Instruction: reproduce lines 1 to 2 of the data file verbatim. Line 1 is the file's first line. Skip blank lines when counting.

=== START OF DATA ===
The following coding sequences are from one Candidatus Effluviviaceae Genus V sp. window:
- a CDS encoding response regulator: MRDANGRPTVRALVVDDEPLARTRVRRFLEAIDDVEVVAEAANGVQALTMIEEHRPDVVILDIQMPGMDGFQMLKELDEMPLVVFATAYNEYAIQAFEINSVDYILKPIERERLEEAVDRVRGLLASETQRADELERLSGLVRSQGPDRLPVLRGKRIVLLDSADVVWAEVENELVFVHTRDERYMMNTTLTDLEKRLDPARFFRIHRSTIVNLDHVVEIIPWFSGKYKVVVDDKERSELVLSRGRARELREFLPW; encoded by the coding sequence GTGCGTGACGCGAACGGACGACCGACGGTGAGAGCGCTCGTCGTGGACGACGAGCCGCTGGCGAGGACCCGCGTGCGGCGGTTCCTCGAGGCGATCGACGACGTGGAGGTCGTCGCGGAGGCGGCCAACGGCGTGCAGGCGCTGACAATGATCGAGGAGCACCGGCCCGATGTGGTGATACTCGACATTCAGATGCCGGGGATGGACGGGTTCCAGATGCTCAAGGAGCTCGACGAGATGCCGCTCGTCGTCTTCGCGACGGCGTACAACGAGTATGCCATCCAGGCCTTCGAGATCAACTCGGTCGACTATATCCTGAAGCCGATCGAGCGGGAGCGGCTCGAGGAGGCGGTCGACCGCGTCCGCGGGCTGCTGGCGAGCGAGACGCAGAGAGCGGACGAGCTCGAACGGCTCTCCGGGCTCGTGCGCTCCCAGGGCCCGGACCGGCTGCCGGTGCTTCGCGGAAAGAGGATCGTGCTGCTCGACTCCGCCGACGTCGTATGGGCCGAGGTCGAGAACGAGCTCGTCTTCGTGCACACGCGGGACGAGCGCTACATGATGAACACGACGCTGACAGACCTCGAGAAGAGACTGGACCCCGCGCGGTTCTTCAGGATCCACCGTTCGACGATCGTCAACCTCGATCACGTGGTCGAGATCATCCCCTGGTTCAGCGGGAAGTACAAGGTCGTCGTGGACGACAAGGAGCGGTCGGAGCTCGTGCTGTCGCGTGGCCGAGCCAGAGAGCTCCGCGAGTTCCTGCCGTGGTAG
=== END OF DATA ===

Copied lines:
The following coding sequences are from one Candidatus Effluviviaceae Genus V sp. window:
- a CDS encoding response regulator: MRDANGRPTVRALVVDDEPLARTRVRRFLEAIDDVEVVAEAANGVQALTMIEEHRPDVVILDIQMPGMDGFQMLKELDEMPLVVFATAYNEYAIQAFEINSVDYILKPIERERLEEAVDRVRGLLASETQRADELERLSGLVRSQGPDRLPVLRGKRIVLLDSADVVWAEVENELVFVHTRDERYMMNTTLTDLEKRLDPARFFRIHRSTIVNLDHVVEIIPWFSGKYKVVVDDKERSELVLSRGRARELREFLPW; encoded by the coding sequence GTGCGTGACGCGAACGGACGACCGACGGTGAGAGCGCTCGTCGTGGACGACGAGCCGCTGGCGAGGACCCGCGTGCGGCGGTTCCTCGAGGCGATCGACGACGTGGAGGTCGTCGCGGAGGCGGCCAACGGCGTGCAGGCGCTGACAATGATCGAGGAGCACCGGCCCGATGTGGTGATACTCGACATTCAGATGCCGGGGATGGACGGGTTCCAGATGCTCAAGGAGCTCGACGAGATGCCGCTCGTCGTCTTCGCGACGGCGTACAACGAGTATGCCATCCAGGCCTTCGAGATCAACTCGGTCGACTATATCCTGAAGCCGATCGAGCGGGAGCGGCTCGAGGAGGCGGTCGACCGCGTCCGCGGGCTGCTGGCGAGCGAGACGCAGAGAGCGGACGAGCTCGAACGGCTCTCCGGGCTCGTGCGCTCCCAGGGCCCGGACCGGCTGCCGGTGCTTCGCGGAAAGAGGATCGTGCTGCTCGACTCCGCCGACGTCGTATGGGCCGAGGTCGAGAACGAGCTCGTCTTCGTGCACACGCGGGACGAGCGCTACATGATGAACACGACGCTGACAGACCTCGAGAAGAGACTGGACCCCGCGCGGTTCTTCAGGATCCACCGTTCGACGATCGTCAACCTCGATCACGTGGTCGAGATCATCCCCTGGTTCAGCGGGAAGTACAAGGTCGTCGTGGACGACAAGGAGCGGTCGGAGCTCGTGCTGTCGCGTGGCCGAGCCAGAGAGCTCCGCGAGTTCCTGCCGTGGTAG